A report released today stated that 43% of Australians received sub-standard (below best practice) care at each visit to a general practitioner.  http://www.abc.net.au/news/2012-07-16/healthcare-system-failing-australians/4132056. Apparently this is largely due to GPs not being up to date with the latest treatments and practices.  Smart phones were suggested as a way to improve the situation.

I recently spent a couple of weeks in Africa looking at ways to increase the effectiveness and reach of mHealth initiatives.  Its customary to emphasise the importance of low cost devices in developing countries.  Applications that only require SMS or voice can be used by the widest number of people on the lowest cost phones with the longest battery life. Which is absolutely true if you are creating an application to be used by the general population or community health workers then this is almost certainly the sort of phone technology that should be your first preference.  To some extent this is also still true in developed countries.  If SMS works for your app then you should probably use it.

However I think you can make a strong case that doctors in developing countries can benefit just as much from smart phones as GPs in developed countries, if not more so.  Just as mobile phones leap frogged land lines, supplying a developing country doctor with a smart phone or tablet connected to a cloud based server can be much simpler than equipping the clinic with PCs and associated medical software.  It is also cost effective if that phone becomes an integral part of treating scores of patients per day and reporting health informatics.

The following diagram attempts to illustrates this.

Phone cost versus ease of use, flexibility and capability

No future for j2me phones?  There does not seem to be much development happening on these phones in developed countries nowadays.  I don’t think that it should be so different in developing countries.  So maybe applications should either be aimed at low cost devices over SMS / Voice, or smart phones, or both.

3 thoughts on “Smart Phones for mHealth in Developing Countries

  1. IsaacHoleman (@isaacholeman)

    Hi Neil,
    It was a pleasure meeting you in Kenya, and this is an interesting diagram. My rule of thumb with ICT projects in Africa is that if a smartphone can displace a computer, you should definitely do so because the smart phone is cheaper, more familiar to your users, and is more resilient (durability and battery life). When people ask me to do something with a smart phone that they wouldn’t do with a computer, I ask whether they really just want simple phone functionality and might be able to make do with a SIM app.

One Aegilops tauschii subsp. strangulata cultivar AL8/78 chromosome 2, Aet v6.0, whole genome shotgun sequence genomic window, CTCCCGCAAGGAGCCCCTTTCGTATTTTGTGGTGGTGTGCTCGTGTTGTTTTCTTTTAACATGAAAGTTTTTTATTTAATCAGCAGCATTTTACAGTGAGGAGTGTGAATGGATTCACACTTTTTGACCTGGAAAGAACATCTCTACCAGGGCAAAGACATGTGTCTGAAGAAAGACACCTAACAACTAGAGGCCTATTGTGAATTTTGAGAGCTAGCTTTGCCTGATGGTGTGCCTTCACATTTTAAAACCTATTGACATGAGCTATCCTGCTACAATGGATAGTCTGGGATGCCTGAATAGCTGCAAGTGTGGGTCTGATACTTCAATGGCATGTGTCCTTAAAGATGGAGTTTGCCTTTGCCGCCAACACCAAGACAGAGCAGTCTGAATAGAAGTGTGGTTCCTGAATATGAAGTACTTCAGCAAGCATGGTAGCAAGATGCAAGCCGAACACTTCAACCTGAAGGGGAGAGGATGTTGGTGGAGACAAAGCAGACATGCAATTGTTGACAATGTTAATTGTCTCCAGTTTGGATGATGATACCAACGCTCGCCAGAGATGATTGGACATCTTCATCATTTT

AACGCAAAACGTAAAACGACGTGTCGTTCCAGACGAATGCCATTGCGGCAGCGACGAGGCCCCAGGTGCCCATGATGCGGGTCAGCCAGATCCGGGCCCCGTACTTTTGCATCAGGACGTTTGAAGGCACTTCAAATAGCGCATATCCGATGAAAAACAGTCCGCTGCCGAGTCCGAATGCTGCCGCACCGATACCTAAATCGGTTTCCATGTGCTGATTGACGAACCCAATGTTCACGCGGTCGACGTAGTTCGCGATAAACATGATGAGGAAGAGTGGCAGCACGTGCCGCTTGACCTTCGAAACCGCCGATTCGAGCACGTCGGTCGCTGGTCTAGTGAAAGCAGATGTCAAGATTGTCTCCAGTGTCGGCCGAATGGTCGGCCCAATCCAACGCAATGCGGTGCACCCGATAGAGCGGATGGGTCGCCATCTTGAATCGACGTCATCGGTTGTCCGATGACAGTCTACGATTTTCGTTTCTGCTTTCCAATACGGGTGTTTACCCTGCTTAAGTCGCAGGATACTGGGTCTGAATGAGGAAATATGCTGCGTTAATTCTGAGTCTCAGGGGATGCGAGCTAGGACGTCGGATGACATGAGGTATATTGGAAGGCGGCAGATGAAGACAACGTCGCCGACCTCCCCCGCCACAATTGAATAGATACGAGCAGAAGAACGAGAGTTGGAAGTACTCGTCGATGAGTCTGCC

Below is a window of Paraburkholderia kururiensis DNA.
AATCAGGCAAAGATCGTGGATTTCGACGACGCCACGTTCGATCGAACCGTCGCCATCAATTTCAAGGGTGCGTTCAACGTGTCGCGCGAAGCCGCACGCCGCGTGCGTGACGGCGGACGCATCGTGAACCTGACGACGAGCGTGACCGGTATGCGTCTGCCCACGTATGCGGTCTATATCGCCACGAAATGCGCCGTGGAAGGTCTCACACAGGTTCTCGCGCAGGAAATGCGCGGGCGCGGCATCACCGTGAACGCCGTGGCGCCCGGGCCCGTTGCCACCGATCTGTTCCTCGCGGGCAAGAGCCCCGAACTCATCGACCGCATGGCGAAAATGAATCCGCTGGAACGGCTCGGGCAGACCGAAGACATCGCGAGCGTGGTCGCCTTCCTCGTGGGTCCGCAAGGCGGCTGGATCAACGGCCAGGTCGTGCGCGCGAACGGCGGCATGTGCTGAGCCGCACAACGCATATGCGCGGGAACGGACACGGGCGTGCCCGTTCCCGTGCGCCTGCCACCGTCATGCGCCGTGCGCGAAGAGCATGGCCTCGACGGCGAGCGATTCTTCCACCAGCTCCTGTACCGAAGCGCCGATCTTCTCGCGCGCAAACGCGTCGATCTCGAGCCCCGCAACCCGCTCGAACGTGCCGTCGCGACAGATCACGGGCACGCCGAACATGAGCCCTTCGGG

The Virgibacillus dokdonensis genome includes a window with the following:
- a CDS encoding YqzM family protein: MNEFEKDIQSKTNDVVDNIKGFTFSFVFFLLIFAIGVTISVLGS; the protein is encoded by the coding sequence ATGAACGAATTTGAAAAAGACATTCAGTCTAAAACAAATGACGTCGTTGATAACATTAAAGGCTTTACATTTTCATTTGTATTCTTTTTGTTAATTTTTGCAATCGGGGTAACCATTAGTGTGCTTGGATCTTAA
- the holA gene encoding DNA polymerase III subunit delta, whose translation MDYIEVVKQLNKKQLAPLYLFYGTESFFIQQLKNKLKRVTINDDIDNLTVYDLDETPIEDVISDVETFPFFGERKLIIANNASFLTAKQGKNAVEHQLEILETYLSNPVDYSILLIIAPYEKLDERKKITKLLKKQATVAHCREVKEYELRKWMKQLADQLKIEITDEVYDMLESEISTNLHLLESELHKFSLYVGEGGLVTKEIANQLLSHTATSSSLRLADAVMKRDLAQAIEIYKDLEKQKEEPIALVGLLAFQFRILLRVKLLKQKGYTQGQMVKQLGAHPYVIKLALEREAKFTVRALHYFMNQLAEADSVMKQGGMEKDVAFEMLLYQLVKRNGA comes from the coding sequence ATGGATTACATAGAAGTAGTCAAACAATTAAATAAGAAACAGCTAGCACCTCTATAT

I agree there’s something of a no-man’s-land around j2me, and it’s partly due to the capability/cost ratio. It also has to do with the fact that j2me is a fractured standard – you almost never find a j2me app that just works and looks the same on every j2me phone. A similar conversation is happening on the smart phone side – should we develop just once for a browser, or instead focus on specific smart phone OS? Right now apps have more capabilities but there are tools to build mobile browser-based apps that function like a native app (i.e. are usable when offline). At Medic Mobile we’re betting on the Internet – browsers – rather than app platforms. This mainly has to do with smart phones but there is some potential to spill over into feature phones with browsers like opera – this jquery diagram has some food for thought. http://mxlbs.de/en/jquery-mobile

    Reply
  2. nap2000

    Hi Isaac,

    Its good to hear from you again. I agree with you. My intention is to make sure that any administrative or analytic component of the Smap application has be able to be used from a mobile phone and JQuery Mobile is one of the tools we are using to do that.

    We have also been using “Phone Gap” for those components that need to access hardware such as the gps, accelerometer etc. For us these are the survey client apps.

    Reply
  3. Ian Gray

    Hi Neil,

    I can’t talk to the J2ME debate, it is clear that there is potential for both developing and developed counrties in the use of mobile devices for data and information to improve systems and services. The problem with many developed countries is the legacy systems and “territory” battles that happen within Govt minitstries, particularly the health service. Having used the UK health service over the past few years, there is jawdropping inefficiency in the way it works that moving onto mobile and electronic based systems would have a large impact on.

    I agree with Isaac, that essentially where many of us thought the next phase of the web globally was around speed, it is actually about mobility. In terms of developing countries, I think that we have all been taken by surprise by the impact of mobile phones. I was recently at the Pacific Health Summit http://www.pacifichealthsummit.org/policylabs/affordabletech/innovation.aspx where there was a lot of encouraging evidence of mobile and e-medicine taking off in a number of developing countries. The key thought that I took away from the conference is that there is much that developed countries can learn from developing countries when it comes to innovation in mobile and e-products for health. So, Neil, I think your thinking is in the right direction.

    Reply

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